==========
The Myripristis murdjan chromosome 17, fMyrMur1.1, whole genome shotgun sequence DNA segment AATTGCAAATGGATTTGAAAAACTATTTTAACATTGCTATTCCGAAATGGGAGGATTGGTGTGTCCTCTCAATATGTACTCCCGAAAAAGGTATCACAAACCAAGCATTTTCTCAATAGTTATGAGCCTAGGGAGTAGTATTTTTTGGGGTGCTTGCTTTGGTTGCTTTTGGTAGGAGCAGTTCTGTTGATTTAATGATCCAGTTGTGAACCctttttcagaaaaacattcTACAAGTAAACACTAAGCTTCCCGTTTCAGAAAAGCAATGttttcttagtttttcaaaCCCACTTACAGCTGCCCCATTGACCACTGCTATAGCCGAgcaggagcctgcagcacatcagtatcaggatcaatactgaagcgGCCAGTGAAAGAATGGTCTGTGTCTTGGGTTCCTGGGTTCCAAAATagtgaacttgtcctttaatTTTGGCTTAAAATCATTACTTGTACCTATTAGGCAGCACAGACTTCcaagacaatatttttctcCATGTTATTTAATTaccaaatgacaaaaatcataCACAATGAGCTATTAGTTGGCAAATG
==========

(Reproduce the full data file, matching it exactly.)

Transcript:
The Myripristis murdjan chromosome 17, fMyrMur1.1, whole genome shotgun sequence DNA segment AATTGCAAATGGATTTGAAAAACTATTTTAACATTGCTATTCCGAAATGGGAGGATTGGTGTGTCCTCTCAATATGTACTCCCGAAAAAGGTATCACAAACCAAGCATTTTCTCAATAGTTATGAGCCTAGGGAGTAGTATTTTTTGGGGTGCTTGCTTTGGTTGCTTTTGGTAGGAGCAGTTCTGTTGATTTAATGATCCAGTTGTGAACCctttttcagaaaaacattcTACAAGTAAACACTAAGCTTCCCGTTTCAGAAAAGCAATGttttcttagtttttcaaaCCCACTTACAGCTGCCCCATTGACCACTGCTATAGCCGAgcaggagcctgcagcacatcagtatcaggatcaatactgaagcgGCCAGTGAAAGAATGGTCTGTGTCTTGGGTTCCTGGGTTCCAAAATagtgaacttgtcctttaatTTTGGCTTAAAATCATTACTTGTACCTATTAGGCAGCACAGACTTCcaagacaatatttttctcCATGTTATTTAATTaccaaatgacaaaaatcataCACAATGAGCTATTAGTTGGCAAATG